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Schwabe, Williamson & Wyatt

Heather A. Cunningham

Heather A. Cunningham



  • Land Use and Entitlement
  • Condemnation
  • Litigation & Dispute Resolution
  • Land Use and Entitlement

WSG Practice Industries


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WSG Coronavirus Task Force Group

Schwabe, Williamson & Wyatt
Washington, U.S.A.


Heather has been advising and representing citizens facing eminent domain issues since 1996. She has been involved in every aspect of eminent domain over the years, from pre-condemnation planning and negotiation through litigation and, when necessary, appeal. She has assisted owners navigating entitlement, easement, access or other issues which impact their ability to use and develop their land. Heather works tirelessly to see that the compensation property owners receive when land is taken is the “just compensation” constitutionally required.

Heather has also been involved in spearheading legislative reforms designed to correct injustices in the law and balance the playing field between property owners and governmental entities with the power to take private property through condemnation.

Although Heather has significant trial experience, she knows that often the best solution can be achieved outside the courtroom. She has assisted clients with creative solutions to complex land use and takings problems, in many instances developing global solutions with multiple property owners and multiple government agencies. If it becomes necessary to go to trial, Heather has tried many jury and court trials and will always go the distance to advocate for her clients.


  • Pepperdine University School of Law, Juris Doctor (1996)
  • Hillsdale College, Bachelor of Arts (1993)
Areas of Practice

Condemnation | Land Use and Entitlement | Litigation & Dispute Resolution | Real Estate

Professional Career

Significant Accomplishments


  • Tried a two-week jury trial against a state transportation department involving a taking of property and access rights. The transportation department claimed that the damages to the property were minimal, and just compensation was $327,000. The jury determined that just compensation was $2,421,530. The trial judge awarded the property owner costs, fees and interest, and the total judgment of just under $4 million dollars was upheld on appeal.
  • Tried a case to a jury where the condemnor, a city, based just compensation on an out of date appraisal report. The city asserted that the property’s value had not increased and just compensation for a strip of property from a commercial shopping center was $440,000, despite the loss of multiple parking spaces. The trial Judge excluded the city’s appraiser and did not allow him to testify. The jury determined just compensation was almost twice the amount the city advocated. After costs, fees and interest were awarded by the Court post-trial, the judgment was just less than a million dollars.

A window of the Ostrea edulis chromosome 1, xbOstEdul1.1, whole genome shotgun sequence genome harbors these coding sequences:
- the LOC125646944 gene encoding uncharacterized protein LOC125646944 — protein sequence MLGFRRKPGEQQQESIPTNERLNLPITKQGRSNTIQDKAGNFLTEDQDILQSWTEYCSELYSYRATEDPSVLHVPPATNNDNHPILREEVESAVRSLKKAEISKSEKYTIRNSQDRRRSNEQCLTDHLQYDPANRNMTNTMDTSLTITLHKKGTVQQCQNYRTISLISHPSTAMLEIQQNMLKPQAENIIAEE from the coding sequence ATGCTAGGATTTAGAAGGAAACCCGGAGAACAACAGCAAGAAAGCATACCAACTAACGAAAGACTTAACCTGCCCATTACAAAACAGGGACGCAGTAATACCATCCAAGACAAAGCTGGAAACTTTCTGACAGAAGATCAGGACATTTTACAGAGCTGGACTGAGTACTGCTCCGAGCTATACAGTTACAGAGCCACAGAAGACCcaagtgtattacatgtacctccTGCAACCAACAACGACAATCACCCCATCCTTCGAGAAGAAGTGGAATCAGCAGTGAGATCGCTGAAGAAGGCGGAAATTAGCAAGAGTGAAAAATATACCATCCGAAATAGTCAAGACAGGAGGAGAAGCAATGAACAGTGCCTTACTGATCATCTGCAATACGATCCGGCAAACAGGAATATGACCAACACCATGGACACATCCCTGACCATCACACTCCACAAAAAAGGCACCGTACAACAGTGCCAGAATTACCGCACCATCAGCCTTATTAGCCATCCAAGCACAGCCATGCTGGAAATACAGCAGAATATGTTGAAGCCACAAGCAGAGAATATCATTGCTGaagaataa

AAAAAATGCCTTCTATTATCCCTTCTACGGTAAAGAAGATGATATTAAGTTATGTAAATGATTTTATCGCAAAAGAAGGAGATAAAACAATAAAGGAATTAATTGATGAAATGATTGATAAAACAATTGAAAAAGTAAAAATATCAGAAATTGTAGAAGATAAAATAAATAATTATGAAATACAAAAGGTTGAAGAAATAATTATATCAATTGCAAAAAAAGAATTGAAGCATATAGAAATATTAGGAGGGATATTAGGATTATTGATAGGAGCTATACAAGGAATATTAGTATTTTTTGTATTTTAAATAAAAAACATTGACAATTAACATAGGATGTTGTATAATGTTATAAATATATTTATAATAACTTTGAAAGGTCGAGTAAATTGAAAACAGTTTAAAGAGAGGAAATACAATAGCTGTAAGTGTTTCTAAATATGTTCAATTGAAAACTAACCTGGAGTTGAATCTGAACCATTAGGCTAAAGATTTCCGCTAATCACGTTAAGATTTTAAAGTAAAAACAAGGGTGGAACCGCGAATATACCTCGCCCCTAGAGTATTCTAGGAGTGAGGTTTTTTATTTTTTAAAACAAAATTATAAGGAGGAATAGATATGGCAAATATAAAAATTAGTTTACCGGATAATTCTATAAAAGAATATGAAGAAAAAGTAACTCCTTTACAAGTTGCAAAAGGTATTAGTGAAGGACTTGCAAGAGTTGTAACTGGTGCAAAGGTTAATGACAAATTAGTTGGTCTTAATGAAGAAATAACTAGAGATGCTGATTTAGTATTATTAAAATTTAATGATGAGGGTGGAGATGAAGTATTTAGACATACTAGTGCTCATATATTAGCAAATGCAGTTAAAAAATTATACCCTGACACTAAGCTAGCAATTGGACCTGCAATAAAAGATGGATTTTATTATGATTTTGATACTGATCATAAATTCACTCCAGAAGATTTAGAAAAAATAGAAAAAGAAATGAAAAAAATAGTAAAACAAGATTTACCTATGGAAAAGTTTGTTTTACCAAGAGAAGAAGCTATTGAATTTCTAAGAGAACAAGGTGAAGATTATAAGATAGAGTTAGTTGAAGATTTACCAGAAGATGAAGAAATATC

• Represented property owners in numerous other jury trials and appeals involving condemnations by various government agencies.

Inverse Condemnation

  • Filed suit against a Highway District when the District claimed it had the right to construct a road across private property pursuant to an ordinance, without a valid easement. Successfully tried the issue of whether there had been an unconstitutional taking to the Court, and then tried the valuation phase of the case to ?a jury. The Highway District valued just compensation at $10,060, but the jury found it was $212,144. Briefed and argued the case before the state Supreme Court when the Highway District appealed. In the end, the property owner won and received an award of costs, fees and interest in addition to just compensation.
  • Filed suit against a city which had blocked all access to a property, claiming an unconstitutional taking. Negotiated a voluntary sale of the property to the city, for full fair market value, with significant tax advantages to the property owner.

Other Litigation

  • Successfully litigated against a title company on behalf of a property owner in a case where there was a recorded easement across a residential property. The title company denied liability and claimed there was no damage from the existence of the easement, which bisected the property. A jury disagreed, awarding the property owner damages. Although the title company appealed, the verdict was upheld.
  • Represented a commercial real estate developer in an action against a former broker and a tenant in a case where the broker had made fraudulent representations, and had accepted large payments from the tenant which were not passed on to the developer. The jury found on behalf of the developer, awarding all damages requested.
  • Defended an entrepreneur sued by an investor who claimed that monies invested in the startup company were loans, not capital contributions. After a bench trial, the Judge found in favor of the entrepreneur and awarded costs and fees.


  • Lexis-Nexis Washington Real Estate Litigation Practice Guide
  • Lexis-Nexis Washington Real Estate Litigation Practice Guide
  • Are You Including a Mediation Provision in Your Real Estate Contracts?
  • Threat of condemnation looms as region's transit systems expand

WSG's members are independent firms and are not affiliated in the joint practice of professional services. Each member exercises its own individual judgments on all client matters.

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